The NTIS website and supporting ordering systems are undergoing a major upgrade from 8PM on September 25th through approximately October 6. During that time, much of the functionality, including subscription and product ordering, shipping, etc., will not be available. You may call NTIS at 1-800-553-6847 or (703) 605-6000 to place an order but you should expect delayed shipment. Please do NOT include credit card numbers in any email you might send NTIS.
Documents in the NTIS Technical Reports collection are the results of federally funded research. They are directly submitted to or collected by NTIS from Federal agencies for permanent accessibility to industry, academia and the public.  Before purchasing from NTIS, you may want to check for free access from (1) the issuing organization's website; (2) the U.S. Government Printing Office's Federal Digital System website; (3) the federal government Internet portal; or (4) a web search conducted using a commercial search engine such as
Accession Number ADA562435
Title From Methodical Battle to Shock and Awe: How to Guard Against the Next Great Idea.
Publication Date May 2012
Media Count 109p
Personal Author S. D. Yancy
Abstract The 'Shock and Awe' campaign that brilliantly launched Operation Iraqi Freedom ended with a thud as a right-sized invasion force proved too small to be an effective stability force once it removed Saddam Hussein from power. The Iraqi War highlights the latest example of a senior leader dogmatically advocating the use of an inappropriate doctrine or unproven concept in war. This thesis explores the reasons why this occurs, specifically how mental traps expose senior leaders to decision making errors during war planning and strategy development. The thesis uses the case study method to evaluate such errors in four conflicts. The case studies involve the French Army in World War II (Methodical Battle); U.S. Army in Vietnam (Search and Destroy); U.S. Army Air Forces in World War II (High Altitude Precision Daylight Bombing); and the U.S. Army in the Second Iraq War (Rapid Dominance). The thesis analyzes the propensity of military and political leaders to succumb to individual and group cognitive biases, thereby limiting their objectivity and causing them to support inappropriate doctrine or unproven concepts that lead to a failure to meet national or military objectives. The analysis illustrates how cognitive errors can lead to rigid thinking and a blurring of doctrine, dogma, and concept. This suggests that adaptability, an awareness of cognitive biases, and in-depth understanding of doctrine is paramount for success in the complex, strategic environment. Recommendations focus on institutionalizing organizational adaptability, increasing individual mental flexibility, and reinforcing the primary role of doctrine in war planning and strategy development.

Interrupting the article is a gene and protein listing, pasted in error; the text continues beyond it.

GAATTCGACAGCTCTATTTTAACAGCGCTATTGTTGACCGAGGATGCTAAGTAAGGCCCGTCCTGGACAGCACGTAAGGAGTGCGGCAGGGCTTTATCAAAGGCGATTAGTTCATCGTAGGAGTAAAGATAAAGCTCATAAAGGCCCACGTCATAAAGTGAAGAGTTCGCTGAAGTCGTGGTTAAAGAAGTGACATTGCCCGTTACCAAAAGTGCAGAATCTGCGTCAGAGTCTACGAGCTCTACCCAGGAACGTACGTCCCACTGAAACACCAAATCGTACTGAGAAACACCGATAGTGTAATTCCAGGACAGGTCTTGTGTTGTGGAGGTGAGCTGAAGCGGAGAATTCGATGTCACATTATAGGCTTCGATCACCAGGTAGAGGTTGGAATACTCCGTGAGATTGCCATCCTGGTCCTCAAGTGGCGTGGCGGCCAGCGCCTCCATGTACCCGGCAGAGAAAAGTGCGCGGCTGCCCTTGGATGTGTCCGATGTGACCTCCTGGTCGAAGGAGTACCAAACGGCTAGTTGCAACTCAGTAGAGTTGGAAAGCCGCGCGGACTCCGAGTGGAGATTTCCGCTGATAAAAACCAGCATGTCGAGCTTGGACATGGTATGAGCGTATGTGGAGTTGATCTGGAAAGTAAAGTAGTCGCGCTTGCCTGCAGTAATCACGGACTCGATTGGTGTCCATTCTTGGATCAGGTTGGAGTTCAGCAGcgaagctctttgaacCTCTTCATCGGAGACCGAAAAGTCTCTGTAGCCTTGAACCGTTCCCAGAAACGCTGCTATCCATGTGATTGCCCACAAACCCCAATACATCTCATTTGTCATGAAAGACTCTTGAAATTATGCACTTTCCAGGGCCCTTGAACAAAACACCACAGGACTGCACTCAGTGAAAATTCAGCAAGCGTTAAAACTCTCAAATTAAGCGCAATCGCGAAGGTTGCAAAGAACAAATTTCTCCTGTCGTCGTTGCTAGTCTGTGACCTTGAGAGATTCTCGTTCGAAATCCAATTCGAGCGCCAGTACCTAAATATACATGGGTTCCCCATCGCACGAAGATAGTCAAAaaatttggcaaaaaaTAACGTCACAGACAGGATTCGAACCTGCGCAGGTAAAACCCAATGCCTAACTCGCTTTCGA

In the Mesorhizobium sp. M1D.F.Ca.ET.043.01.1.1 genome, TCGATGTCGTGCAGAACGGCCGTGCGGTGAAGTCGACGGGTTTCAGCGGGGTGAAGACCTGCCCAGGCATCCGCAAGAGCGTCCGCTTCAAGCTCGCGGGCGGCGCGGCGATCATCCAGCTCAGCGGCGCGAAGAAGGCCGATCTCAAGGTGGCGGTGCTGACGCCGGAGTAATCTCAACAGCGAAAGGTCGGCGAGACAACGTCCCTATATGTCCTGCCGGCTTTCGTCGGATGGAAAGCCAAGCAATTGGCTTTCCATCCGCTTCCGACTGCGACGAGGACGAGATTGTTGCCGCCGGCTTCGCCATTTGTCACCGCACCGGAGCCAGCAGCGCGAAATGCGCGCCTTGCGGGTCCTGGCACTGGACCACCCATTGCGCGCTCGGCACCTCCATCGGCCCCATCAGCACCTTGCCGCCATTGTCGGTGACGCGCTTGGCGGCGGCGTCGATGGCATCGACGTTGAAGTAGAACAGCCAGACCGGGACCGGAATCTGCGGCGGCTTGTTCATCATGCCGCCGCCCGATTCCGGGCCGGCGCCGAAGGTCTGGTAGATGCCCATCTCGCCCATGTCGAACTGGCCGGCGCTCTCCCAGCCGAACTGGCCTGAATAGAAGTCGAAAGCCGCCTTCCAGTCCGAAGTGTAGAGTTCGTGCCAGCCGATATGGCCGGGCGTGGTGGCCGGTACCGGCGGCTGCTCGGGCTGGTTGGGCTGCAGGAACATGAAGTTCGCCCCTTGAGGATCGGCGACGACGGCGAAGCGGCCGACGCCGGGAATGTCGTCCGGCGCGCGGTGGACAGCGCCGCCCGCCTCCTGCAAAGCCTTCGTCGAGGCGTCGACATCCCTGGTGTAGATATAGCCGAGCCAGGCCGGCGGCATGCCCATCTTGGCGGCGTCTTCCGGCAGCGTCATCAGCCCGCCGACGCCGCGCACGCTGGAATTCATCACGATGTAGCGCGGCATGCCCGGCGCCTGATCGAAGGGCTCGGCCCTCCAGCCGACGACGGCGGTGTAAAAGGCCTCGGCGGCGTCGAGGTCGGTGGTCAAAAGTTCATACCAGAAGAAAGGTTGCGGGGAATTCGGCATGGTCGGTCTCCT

Keywords Anchoring bias
Battle of france
Case studies
Cognitive bias
Cognitive errors
Confirmation bias
Decision making
French army strategy
High altitude bombing
Iraqi war
Mental ability
Mental flexibilty
Military doctrine
Military forces(Foreign)
Military history
Military planning
Military strategy
Organizational adaptability
Precision bombing
Rigid thinking
Second world war
United states army doctrine
Vietnam war

Source Agency Non Paid ADAS
NTIS Subject Category 92D - Education, Law, & Humanities
92B - Psychology
57T - Psychiatry
74G - Military Operations, Strategy, & Tactics
Corporate Author National Defense Univ., Norfolk, VA. Joint Advanced Warfighting School.
Document Type Thesis
Title Note Master's thesis.
NTIS Issue Number 1225
Contract Number N/A

Science and Technology Highlights

See a sampling of the latest scientific, technical and engineering information from NTIS in the NTIS Technical Reports Newsletter

Acrobat Reader Mobile    Acrobat Reader